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    The Entire Passover Seder Explained With Cat GIFs

    The festive Jewish holiday of Passover begins the evening of Monday, April 10th. The entire story of Passover seder, explained in the universal language of the web: Cats.

    So Passover is Coming

    Passover starts the evening of Monday, April 10th and that means another year at the seder.

    Words, customs, rituals . . . What does it all mean?

    Don't Worry!

    What better way is there to understand a ritual thousands of years old than with cats?

    So follow along and become a Seder pro!

    The First Cup of Wine

    The Seder service is all about freedom and what could be more free than reclining and drinking some vino? The first of the four cups is the kiddush cup, where we proclaiming the holiness of the holiday.

    Wash Your Hands

    We wash our hands. If you're a pro, you notice it's without the customary blessing.


    There's no ritual obligation to wash our hands now - but like many parts of the seder we choose less common observances to get people asking questions.

    Dip It Once...

    The karpas, a small piece of onion or boiled potato is dipped into saltwater and eaten.

    The saltwater represents the tears of our ancestors in Egypt.

    Break the Middle Matzah

    The middle matzah on the Seder plate is broken in two. The larger part is put aside for later use as the afikoman, the dessert of the seder. Feel free to hide it and let others look for it.

    The smaller part of the middle matzah is returned to the seder plate. This broken middle matzah symbolizes humility as well as a reminder of the broken meals of the poor.

    It's Story Time

    Now comes the heart of the seder:

    We pour the second cup of wine, children (and willing adults) ask the Mah Nishtanah, "Why is this night different from all other nights?"

    To answer those questions, the Haggadah, the telling the story of the Exodus from Egypt, begins.

    Pour Some Out

    Our answer to the Mah Nishtanah, why Passover is different, includes a brief review of history, a description of the suffering imposed upon the Israelites, a listing of the plagues visited on the Egyptians, and an enumeration of the miracles performed by G-d.

    When we recite the plagues, we pour out some of the wine from our cups.

    The Second Cup of Wine

    Picasa / Via

    We finish the Haggadah portion of the seder, lean back, and drink the second cup of wine.

    You're halfway there!

    Wash Your Hands . . . Again

    We wash our hands the second time to prepare ourselves to eat the matzah!

    Matzah Time! / Via

    It's time for some matzah!

    Make the blessings and enjoy at least one ounce of matzah.

    (Don't) Be Bitter

    Take at least one ounce of maror, the bitter herbs. Their bitterness reminds us of the affliction of the Jews in Egypt. Many people use romaine lettuce and horseradish for the maror.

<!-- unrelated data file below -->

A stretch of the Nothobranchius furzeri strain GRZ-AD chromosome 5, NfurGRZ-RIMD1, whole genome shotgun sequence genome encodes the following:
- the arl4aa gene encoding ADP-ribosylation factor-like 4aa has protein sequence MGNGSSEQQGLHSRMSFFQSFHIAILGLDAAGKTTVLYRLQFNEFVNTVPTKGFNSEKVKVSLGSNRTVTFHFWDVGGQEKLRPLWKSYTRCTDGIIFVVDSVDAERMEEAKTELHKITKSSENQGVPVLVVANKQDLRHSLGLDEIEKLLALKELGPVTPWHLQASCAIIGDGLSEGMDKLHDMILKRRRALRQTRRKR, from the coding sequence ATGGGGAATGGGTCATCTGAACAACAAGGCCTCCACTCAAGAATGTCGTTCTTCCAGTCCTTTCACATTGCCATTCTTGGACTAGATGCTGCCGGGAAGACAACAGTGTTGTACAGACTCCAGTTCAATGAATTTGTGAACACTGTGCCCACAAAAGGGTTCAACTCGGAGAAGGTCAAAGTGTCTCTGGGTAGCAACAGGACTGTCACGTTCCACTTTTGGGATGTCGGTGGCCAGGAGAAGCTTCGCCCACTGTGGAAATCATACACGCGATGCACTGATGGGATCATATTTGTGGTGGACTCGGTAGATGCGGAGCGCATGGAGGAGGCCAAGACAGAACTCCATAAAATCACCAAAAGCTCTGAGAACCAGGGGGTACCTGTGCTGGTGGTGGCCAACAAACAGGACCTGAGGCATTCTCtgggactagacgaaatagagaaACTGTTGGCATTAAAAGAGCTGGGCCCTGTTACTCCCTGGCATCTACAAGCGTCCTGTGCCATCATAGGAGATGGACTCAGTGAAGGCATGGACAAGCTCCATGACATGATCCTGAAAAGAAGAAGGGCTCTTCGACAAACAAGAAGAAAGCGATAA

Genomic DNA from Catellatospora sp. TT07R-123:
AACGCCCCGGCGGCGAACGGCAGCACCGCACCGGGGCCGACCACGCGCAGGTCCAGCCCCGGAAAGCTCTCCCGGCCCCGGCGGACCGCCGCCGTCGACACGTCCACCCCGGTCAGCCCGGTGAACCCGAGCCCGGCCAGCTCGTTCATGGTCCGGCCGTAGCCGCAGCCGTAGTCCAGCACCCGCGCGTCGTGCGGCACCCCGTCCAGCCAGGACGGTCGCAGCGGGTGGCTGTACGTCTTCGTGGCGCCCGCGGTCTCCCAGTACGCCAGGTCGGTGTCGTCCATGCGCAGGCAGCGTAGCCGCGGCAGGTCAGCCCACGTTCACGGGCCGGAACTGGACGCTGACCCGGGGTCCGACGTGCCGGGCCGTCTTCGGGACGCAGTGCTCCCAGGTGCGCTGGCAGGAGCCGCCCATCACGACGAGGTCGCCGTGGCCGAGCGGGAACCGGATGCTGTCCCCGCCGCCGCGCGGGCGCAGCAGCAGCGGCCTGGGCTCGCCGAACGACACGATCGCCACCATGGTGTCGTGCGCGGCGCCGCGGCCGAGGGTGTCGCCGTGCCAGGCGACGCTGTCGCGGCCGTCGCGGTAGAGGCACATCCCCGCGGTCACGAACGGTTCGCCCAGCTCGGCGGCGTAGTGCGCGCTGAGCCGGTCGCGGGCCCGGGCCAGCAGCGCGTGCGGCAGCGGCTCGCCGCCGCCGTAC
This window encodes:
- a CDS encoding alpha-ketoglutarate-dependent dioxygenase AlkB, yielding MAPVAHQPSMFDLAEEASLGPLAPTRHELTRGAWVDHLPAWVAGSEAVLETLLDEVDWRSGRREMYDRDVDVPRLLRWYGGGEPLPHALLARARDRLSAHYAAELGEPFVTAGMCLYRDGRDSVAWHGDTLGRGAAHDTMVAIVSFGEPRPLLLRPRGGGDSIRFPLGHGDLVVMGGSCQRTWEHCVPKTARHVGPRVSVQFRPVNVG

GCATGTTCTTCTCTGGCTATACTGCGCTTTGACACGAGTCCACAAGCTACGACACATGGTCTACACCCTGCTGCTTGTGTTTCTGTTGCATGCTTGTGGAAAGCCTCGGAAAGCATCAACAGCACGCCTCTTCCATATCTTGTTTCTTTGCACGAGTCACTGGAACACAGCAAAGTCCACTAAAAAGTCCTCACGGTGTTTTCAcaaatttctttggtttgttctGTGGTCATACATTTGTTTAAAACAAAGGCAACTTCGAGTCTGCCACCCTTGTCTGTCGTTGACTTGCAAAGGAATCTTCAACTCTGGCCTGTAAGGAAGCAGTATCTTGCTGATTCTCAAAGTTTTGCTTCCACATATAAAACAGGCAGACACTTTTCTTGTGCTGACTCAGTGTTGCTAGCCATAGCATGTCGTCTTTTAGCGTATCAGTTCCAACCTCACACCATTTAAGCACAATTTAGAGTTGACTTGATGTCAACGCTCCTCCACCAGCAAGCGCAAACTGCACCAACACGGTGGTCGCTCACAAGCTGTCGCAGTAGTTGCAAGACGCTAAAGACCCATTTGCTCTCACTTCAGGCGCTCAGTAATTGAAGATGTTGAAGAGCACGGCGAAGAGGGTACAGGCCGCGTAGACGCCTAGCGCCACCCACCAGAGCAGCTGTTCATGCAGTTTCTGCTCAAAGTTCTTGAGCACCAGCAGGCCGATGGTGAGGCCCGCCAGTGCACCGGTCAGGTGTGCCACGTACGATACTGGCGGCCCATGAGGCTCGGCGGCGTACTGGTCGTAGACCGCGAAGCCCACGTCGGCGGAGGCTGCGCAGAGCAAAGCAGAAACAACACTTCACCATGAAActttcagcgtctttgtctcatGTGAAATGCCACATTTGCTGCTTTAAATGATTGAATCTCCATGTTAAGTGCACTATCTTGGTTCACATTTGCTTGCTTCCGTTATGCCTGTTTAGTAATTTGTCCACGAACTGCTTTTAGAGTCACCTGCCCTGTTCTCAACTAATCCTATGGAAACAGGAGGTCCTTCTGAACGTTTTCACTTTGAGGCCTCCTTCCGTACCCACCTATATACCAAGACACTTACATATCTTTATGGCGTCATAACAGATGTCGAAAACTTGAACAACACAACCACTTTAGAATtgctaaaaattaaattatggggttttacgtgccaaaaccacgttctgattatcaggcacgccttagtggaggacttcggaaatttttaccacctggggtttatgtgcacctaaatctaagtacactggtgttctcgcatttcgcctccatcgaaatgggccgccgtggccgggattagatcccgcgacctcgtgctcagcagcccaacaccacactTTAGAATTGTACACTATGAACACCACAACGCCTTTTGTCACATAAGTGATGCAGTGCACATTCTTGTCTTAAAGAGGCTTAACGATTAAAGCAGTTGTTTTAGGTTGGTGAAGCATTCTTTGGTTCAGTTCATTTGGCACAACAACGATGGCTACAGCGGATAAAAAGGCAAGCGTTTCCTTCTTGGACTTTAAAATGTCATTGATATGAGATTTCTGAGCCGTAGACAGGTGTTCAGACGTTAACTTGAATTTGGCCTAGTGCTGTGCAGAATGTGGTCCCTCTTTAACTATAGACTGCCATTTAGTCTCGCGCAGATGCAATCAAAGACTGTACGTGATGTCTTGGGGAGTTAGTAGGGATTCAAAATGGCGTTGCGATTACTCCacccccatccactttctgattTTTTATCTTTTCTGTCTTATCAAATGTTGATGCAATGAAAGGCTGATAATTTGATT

Dip the maror in charoset, an apple & nut paste that reminds us of the clay used by Jewish slaves in Egypt, make the blessing and eat.

    Yeah. Slavery sucks.

    The Hillel Sandwich

    In the times of the Holy Temple in Jerusalem, the great sage Hillel used to eat a special sandwich on Passover, wrapping roasted lamb and maror in his matzah.

    Today we can not bring the Passover offering, so there's no lamb at our seder, but Hillel's sandwich abides.

    Take at least one ounce of maror and dip them in the charoset, place it between the two pieces of matzah, recline and eat.

    Note: Your sandwich should not have celery, carrots or cats in it.

    Meal Time!

    The holiday meal is now served. Some begin the meal with a hard-boiled egg dipped into saltwater.

    A rabbi was once asked why Jews eat eggs on Passover. “Because eggs symbolize the Jew,” the rabbi answered. “The more an egg is burned or boiled, the harder it gets.”

    We eat a full meal now - salads, soups, meat and more.

    You can drink more wine now.


    It's time to find the "hidden" afikoman. The rest of the year we eat all kinds of dessert, but on Passover, we eat... Matzah.

    The afikoman symbolizes the Paschal lamb, which was eaten at the end of the meal.

    Everyone should eat at least 1½ ounces of matzah, reclining, before midnight.

    The Third Cup of Wine


    A third cup of wine is filled and grace after meals is said. Afterwards we recite the blessing over wine and drink the third cup while reclining.

    The Cup of Elijah

    Now we fill the cup of Elijah and our own cups with wine. We open the door and recite passages which of invitation to the Prophet Elijah, the harbinger of the coming of Moshiach.


    Having recognized all the miracles, all the greatness and goodness of the Creator, we sing the Hallel, special songs of praise.

    After three cups of wine, you too may sound like an alley cat.

    The Fourth Cup of Wine

    After reciting the Hallel, we again recite the blessing over wine and drink the fourth cup, reclining.

    "Next Year in Jerusalem!"

    Having pulled off the seder like a pro, we then say “Leshanah haba’ah bee-rushalayim—Next year in Jerusalem.”

    Happy Passover!

    The seder isn't merely a historical custom, but rather a journey that takes us out of our own personal Egypt - the forces of oppression, distraction and destruction in our own daily lives.

    May the journey always be sweet!

    To learn more about Passover or to find a Seder near you, go to